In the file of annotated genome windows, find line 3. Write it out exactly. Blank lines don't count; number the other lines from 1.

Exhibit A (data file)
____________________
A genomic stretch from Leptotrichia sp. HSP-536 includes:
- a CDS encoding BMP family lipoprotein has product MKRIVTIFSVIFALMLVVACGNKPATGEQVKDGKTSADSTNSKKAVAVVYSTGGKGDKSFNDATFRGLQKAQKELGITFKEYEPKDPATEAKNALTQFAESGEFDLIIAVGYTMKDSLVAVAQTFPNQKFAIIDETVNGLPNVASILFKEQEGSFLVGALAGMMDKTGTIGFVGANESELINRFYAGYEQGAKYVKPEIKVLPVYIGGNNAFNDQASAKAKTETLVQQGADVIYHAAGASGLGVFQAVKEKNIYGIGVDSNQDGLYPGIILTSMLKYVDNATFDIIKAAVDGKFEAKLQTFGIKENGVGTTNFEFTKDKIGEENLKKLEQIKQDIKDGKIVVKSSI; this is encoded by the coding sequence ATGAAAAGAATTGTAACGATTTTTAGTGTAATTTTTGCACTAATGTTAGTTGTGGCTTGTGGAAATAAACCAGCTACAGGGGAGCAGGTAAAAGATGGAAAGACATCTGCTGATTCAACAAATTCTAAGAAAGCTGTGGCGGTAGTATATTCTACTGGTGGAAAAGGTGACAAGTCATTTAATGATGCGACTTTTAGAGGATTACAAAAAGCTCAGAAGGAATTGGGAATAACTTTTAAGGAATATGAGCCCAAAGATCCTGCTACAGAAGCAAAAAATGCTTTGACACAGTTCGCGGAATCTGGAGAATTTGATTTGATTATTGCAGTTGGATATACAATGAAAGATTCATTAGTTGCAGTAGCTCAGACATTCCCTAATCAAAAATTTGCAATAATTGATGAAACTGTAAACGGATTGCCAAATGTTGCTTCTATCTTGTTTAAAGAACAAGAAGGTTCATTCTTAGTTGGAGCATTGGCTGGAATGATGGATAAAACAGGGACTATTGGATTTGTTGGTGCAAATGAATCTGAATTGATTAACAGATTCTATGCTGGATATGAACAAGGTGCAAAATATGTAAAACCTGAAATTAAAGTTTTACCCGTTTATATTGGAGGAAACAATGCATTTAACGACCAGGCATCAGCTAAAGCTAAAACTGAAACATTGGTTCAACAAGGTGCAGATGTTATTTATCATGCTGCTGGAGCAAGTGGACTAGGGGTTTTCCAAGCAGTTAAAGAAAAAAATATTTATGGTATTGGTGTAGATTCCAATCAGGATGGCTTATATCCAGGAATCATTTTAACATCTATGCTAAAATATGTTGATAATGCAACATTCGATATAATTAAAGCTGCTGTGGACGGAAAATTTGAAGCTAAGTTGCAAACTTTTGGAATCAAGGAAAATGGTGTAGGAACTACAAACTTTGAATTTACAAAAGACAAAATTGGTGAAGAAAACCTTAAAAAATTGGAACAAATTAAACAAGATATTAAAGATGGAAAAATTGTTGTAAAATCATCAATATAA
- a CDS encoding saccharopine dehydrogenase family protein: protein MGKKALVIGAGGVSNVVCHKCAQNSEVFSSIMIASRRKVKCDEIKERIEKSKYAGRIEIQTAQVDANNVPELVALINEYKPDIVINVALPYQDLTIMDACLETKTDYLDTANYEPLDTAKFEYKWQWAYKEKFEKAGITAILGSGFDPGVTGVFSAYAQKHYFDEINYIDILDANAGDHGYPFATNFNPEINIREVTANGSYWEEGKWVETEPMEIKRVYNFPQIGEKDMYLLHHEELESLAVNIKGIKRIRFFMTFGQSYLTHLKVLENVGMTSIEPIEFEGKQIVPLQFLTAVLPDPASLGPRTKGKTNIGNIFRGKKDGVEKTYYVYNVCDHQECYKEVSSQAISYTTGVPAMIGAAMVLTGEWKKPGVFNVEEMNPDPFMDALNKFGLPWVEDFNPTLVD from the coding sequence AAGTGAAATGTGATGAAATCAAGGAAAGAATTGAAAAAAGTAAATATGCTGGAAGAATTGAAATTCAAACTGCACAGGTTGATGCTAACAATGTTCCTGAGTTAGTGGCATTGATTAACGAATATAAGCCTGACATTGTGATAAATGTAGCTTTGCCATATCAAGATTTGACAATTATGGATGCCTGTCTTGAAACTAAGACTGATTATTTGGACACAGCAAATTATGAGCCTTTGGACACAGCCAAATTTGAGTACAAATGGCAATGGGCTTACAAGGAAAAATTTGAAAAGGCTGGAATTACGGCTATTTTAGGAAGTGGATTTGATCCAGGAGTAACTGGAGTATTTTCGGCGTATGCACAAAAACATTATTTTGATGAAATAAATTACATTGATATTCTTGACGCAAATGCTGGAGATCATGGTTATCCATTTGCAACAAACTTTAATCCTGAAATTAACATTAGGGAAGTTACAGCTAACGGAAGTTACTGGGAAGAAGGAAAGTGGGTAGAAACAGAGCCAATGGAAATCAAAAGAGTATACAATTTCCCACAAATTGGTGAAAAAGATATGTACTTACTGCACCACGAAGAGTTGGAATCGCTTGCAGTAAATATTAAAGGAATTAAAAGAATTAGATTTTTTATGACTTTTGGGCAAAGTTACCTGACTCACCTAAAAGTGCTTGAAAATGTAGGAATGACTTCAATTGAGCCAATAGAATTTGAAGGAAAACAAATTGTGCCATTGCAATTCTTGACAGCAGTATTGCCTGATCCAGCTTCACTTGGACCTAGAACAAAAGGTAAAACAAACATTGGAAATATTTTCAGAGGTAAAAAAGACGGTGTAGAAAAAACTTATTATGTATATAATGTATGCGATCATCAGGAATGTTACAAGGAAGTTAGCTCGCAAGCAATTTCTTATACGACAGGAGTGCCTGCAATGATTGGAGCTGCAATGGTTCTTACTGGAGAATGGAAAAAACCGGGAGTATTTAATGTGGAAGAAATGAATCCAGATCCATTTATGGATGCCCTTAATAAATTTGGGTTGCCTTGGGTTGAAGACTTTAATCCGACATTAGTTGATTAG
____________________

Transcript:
- a CDS encoding saccharopine dehydrogenase family protein: protein MGKKALVIGAGGVSNVVCHKCAQNSEVFSSIMIASRRKVKCDEIKERIEKSKYAGRIEIQTAQVDANNVPELVALINEYKPDIVINVALPYQDLTIMDACLETKTDYLDTANYEPLDTAKFEYKWQWAYKEKFEKAGITAILGSGFDPGVTGVFSAYAQKHYFDEINYIDILDANAGDHGYPFATNFNPEINIREVTANGSYWEEGKWVETEPMEIKRVYNFPQIGEKDMYLLHHEELESLAVNIKGIKRIRFFMTFGQSYLTHLKVLENVGMTSIEPIEFEGKQIVPLQFLTAVLPDPASLGPRTKGKTNIGNIFRGKKDGVEKTYYVYNVCDHQECYKEVSSQAISYTTGVPAMIGAAMVLTGEWKKPGVFNVEEMNPDPFMDALNKFGLPWVEDFNPTLVD from the coding sequence AAGTGAAATGTGATGAAATCAAGGAAAGAATTGAAAAAAGTAAATATGCTGGAAGAATTGAAATTCAAACTGCACAGGTTGATGCTAACAATGTTCCTGAGTTAGTGGCATTGATTAACGAATATAAGCCTGACATTGTGATAAATGTAGCTTTGCCATATCAAGATTTGACAATTATGGATGCCTGTCTTGAAACTAAGACTGATTATTTGGACACAGCAAATTATGAGCCTTTGGACACAGCCAAATTTGAGTACAAATGGCAATGGGCTTACAAGGAAAAATTTGAAAAGGCTGGAATTACGGCTATTTTAGGAAGTGGATTTGATCCAGGAGTAACTGGAGTATTTTCGGCGTATGCACAAAAACATTATTTTGATGAAATAAATTACATTGATATTCTTGACGCAAATGCTGGAGATCATGGTTATCCATTTGCAACAAACTTTAATCCTGAAATTAACATTAGGGAAGTTACAGCTAACGGAAGTTACTGGGAAGAAGGAAAGTGGGTAGAAACAGAGCCAATGGAAATCAAAAGAGTATACAATTTCCCACAAATTGGTGAAAAAGATATGTACTTACTGCACCACGAAGAGTTGGAATCGCTTGCAGTAAATATTAAAGGAATTAAAAGAATTAGATTTTTTATGACTTTTGGGCAAAGTTACCTGACTCACCTAAAAGTGCTTGAAAATGTAGGAATGACTTCAATTGAGCCAATAGAATTTGAAGGAAAACAAATTGTGCCATTGCAATTCTTGACAGCAGTATTGCCTGATCCAGCTTCACTTGGACCTAGAACAAAAGGTAAAACAAACATTGGAAATATTTTCAGAGGTAAAAAAGACGGTGTAGAAAAAACTTATTATGTATATAATGTATGCGATCATCAGGAATGTTACAAGGAAGTTAGCTCGCAAGCAATTTCTTATACGACAGGAGTGCCTGCAATGATTGGAGCTGCAATGGTTCTTACTGGAGAATGGAAAAAACCGGGAGTATTTAATGTGGAAGAAATGAATCCAGATCCATTTATGGATGCCCTTAATAAATTTGGGTTGCCTTGGGTTGAAGACTTTAATCCGACATTAGTTGATTAG